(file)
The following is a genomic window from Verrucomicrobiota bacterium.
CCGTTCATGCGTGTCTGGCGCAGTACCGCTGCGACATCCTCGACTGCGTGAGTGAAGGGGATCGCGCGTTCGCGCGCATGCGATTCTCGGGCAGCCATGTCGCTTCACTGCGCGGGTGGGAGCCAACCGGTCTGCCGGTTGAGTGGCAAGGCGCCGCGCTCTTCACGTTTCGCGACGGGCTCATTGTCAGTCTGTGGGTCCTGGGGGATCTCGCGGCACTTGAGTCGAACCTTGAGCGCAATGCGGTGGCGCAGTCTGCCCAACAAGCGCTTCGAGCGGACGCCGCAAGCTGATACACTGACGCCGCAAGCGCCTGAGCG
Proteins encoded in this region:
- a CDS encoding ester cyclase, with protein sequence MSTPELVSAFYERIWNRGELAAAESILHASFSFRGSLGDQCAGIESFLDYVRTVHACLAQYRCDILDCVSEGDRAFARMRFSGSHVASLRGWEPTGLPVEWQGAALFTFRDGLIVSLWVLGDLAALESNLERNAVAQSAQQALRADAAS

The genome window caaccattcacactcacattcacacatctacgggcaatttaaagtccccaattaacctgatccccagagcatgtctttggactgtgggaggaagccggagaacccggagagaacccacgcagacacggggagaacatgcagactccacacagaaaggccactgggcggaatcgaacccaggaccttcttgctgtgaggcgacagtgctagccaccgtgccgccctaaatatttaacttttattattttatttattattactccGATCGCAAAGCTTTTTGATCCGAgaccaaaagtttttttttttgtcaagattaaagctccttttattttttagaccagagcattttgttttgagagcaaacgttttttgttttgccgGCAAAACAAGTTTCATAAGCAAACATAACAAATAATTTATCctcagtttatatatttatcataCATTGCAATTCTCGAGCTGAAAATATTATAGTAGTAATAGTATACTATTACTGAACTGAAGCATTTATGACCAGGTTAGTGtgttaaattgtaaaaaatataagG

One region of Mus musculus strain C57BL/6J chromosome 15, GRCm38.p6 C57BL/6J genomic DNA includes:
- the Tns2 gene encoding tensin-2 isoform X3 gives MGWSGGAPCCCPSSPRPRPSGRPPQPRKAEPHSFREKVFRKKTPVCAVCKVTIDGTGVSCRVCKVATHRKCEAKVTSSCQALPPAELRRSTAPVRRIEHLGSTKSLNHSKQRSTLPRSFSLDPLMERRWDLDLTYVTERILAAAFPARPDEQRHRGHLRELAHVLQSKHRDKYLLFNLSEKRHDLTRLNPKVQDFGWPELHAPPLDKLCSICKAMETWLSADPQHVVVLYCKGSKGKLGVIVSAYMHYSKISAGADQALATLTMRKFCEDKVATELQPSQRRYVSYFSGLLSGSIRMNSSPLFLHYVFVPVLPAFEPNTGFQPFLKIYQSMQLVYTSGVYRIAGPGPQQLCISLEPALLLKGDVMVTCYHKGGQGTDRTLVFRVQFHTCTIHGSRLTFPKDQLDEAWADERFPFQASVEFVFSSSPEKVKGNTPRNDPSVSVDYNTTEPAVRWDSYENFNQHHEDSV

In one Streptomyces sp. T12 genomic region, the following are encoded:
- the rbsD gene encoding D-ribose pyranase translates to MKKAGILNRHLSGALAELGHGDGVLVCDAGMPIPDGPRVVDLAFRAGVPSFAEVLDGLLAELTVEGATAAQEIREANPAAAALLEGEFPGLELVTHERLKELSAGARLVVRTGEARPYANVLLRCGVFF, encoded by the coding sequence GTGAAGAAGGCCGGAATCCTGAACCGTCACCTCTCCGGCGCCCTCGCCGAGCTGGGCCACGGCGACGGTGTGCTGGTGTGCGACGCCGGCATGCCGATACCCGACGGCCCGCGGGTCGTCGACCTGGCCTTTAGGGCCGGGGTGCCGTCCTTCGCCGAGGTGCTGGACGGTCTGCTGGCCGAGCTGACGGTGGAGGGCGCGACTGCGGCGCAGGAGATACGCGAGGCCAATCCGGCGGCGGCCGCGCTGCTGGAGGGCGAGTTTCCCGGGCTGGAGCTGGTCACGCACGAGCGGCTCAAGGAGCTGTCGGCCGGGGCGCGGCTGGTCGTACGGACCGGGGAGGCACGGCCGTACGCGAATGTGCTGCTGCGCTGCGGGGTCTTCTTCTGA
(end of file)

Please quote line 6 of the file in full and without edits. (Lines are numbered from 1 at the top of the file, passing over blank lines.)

One region of Mus musculus strain C57BL/6J chromosome 15, GRCm38.p6 C57BL/6J genomic DNA includes: